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THE MECHANISM OF FIXED DILATATION OF THE PUPIL:  RESULTING FROM IPSILATERAL CEREBRAL COMPRESSION

WILLIAM LISTER REID, M.B.; WILLIAM V. CONE, M.D.
JAMA. 1939;112(20):2030-2034. doi:10.1001/jama.1939.02800200028008.
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For many years it has been recognized that when a patient with evidence of increased intracranial pressure becomes suddenly comatose and shows one dilated and fixed pupil, a presumptive localization of an expanding lesion in the ipsilateral cerebral hemisphere is permissible. Macewen1 suggested the possible diagnostic value of the sign, and the more recent works of Rand,2 Holman and Scott,3 Kaplan4 and Hoessly5 have proved its practical localizing value. The mechanism producing this phenomenon has not been clear. Various explanations have been suggested, the most common being that it is due to direct pressure on the third nerve.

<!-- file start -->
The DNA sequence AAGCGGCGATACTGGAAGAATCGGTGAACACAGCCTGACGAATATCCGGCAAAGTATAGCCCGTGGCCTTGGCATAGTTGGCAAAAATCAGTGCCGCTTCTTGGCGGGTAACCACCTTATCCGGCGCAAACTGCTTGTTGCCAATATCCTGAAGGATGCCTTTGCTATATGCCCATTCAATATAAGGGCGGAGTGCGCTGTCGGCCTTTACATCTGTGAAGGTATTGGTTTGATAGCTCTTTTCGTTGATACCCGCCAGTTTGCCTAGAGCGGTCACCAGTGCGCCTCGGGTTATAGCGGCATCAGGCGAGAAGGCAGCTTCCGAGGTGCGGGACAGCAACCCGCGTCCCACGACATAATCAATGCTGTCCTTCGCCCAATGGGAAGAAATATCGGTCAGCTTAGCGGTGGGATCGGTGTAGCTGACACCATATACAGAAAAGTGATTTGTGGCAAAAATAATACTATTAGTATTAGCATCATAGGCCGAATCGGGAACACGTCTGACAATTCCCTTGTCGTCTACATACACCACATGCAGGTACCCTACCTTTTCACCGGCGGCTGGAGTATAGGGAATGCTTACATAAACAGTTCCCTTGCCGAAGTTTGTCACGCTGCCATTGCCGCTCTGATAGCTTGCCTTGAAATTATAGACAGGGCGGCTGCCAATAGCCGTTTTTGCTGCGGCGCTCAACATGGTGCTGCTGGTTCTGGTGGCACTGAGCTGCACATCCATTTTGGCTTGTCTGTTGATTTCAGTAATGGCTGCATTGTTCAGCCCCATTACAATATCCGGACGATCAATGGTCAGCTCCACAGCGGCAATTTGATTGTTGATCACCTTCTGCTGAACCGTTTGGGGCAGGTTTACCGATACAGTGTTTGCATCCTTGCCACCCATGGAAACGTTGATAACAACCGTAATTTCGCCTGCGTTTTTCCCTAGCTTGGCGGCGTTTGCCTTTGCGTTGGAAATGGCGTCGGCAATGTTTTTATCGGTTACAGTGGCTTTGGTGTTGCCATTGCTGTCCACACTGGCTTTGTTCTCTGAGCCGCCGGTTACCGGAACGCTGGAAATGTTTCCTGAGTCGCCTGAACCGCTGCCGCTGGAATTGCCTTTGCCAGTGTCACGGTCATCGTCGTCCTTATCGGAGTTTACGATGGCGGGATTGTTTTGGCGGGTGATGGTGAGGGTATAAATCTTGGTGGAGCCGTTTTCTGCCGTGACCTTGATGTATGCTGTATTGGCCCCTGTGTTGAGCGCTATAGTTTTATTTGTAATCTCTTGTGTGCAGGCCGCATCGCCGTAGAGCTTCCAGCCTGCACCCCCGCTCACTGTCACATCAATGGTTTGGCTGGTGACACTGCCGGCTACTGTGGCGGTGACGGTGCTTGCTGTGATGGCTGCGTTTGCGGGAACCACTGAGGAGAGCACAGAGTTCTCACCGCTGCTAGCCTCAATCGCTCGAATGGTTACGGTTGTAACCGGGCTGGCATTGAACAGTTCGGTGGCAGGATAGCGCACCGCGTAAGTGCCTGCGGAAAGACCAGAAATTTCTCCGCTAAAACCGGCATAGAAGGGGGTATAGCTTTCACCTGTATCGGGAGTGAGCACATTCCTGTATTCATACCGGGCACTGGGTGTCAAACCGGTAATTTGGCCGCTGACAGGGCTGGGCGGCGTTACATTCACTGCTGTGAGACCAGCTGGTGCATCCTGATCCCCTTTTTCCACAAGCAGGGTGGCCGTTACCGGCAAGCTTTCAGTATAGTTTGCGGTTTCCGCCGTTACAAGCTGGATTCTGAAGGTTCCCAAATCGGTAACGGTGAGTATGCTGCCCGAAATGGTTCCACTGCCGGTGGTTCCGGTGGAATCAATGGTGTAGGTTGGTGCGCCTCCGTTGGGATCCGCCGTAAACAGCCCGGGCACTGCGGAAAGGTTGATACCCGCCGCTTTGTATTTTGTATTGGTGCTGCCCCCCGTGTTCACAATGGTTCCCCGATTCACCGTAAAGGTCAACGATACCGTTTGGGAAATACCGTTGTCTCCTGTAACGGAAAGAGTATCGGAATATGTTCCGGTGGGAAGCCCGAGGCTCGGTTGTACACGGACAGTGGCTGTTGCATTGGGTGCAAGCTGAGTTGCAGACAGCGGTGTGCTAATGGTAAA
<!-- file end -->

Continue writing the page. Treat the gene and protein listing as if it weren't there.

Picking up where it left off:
A series of patients admitted to the neurosurgical service with unilateral expanding cerebral lesions at some distance from the midbrain have shown ipsilateral pupillary dilatation as a sudden near terminal or terminal sign. Of these, nine patients have been selected for this report because of their conditions

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